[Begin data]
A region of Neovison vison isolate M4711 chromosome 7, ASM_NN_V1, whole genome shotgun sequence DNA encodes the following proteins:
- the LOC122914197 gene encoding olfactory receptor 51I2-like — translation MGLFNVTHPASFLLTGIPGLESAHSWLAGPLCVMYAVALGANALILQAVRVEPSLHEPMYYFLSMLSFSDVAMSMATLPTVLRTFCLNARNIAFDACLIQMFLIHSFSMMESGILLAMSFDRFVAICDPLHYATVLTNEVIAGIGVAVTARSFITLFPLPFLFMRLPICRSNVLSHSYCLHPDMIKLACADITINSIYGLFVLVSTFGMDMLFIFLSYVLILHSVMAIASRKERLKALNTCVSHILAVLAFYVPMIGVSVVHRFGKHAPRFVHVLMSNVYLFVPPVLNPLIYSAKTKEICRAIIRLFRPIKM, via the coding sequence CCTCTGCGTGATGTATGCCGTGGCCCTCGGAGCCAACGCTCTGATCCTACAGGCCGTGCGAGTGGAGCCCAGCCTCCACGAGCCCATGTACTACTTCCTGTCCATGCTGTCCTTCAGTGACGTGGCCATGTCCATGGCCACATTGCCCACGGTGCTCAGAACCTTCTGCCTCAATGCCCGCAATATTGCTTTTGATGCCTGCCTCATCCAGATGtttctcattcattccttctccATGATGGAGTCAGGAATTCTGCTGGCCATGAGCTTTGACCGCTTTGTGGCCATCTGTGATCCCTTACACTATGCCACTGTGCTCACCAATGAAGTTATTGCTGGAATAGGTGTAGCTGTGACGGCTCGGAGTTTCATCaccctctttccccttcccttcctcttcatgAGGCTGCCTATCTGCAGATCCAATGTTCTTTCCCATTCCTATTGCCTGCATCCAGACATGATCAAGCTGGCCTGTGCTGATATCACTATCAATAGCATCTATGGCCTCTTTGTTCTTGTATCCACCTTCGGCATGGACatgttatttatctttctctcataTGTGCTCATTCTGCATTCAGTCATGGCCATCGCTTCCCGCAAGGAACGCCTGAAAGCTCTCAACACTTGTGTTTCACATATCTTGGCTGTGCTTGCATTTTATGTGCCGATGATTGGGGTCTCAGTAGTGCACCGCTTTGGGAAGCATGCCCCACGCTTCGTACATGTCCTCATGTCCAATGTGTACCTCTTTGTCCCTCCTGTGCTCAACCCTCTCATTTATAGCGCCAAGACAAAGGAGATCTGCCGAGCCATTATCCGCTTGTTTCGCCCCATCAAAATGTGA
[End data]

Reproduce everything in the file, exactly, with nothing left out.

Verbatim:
A region of Neovison vison isolate M4711 chromosome 7, ASM_NN_V1, whole genome shotgun sequence DNA encodes the following proteins:
- the LOC122914197 gene encoding olfactory receptor 51I2-like — translation MGLFNVTHPASFLLTGIPGLESAHSWLAGPLCVMYAVALGANALILQAVRVEPSLHEPMYYFLSMLSFSDVAMSMATLPTVLRTFCLNARNIAFDACLIQMFLIHSFSMMESGILLAMSFDRFVAICDPLHYATVLTNEVIAGIGVAVTARSFITLFPLPFLFMRLPICRSNVLSHSYCLHPDMIKLACADITINSIYGLFVLVSTFGMDMLFIFLSYVLILHSVMAIASRKERLKALNTCVSHILAVLAFYVPMIGVSVVHRFGKHAPRFVHVLMSNVYLFVPPVLNPLIYSAKTKEICRAIIRLFRPIKM, via the coding sequence CCTCTGCGTGATGTATGCCGTGGCCCTCGGAGCCAACGCTCTGATCCTACAGGCCGTGCGAGTGGAGCCCAGCCTCCACGAGCCCATGTACTACTTCCTGTCCATGCTGTCCTTCAGTGACGTGGCCATGTCCATGGCCACATTGCCCACGGTGCTCAGAACCTTCTGCCTCAATGCCCGCAATATTGCTTTTGATGCCTGCCTCATCCAGATGtttctcattcattccttctccATGATGGAGTCAGGAATTCTGCTGGCCATGAGCTTTGACCGCTTTGTGGCCATCTGTGATCCCTTACACTATGCCACTGTGCTCACCAATGAAGTTATTGCTGGAATAGGTGTAGCTGTGACGGCTCGGAGTTTCATCaccctctttccccttcccttcctcttcatgAGGCTGCCTATCTGCAGATCCAATGTTCTTTCCCATTCCTATTGCCTGCATCCAGACATGATCAAGCTGGCCTGTGCTGATATCACTATCAATAGCATCTATGGCCTCTTTGTTCTTGTATCCACCTTCGGCATGGACatgttatttatctttctctcataTGTGCTCATTCTGCATTCAGTCATGGCCATCGCTTCCCGCAAGGAACGCCTGAAAGCTCTCAACACTTGTGTTTCACATATCTTGGCTGTGCTTGCATTTTATGTGCCGATGATTGGGGTCTCAGTAGTGCACCGCTTTGGGAAGCATGCCCCACGCTTCGTACATGTCCTCATGTCCAATGTGTACCTCTTTGTCCCTCCTGTGCTCAACCCTCTCATTTATAGCGCCAAGACAAAGGAGATCTGCCGAGCCATTATCCGCTTGTTTCGCCCCATCAAAATGTGA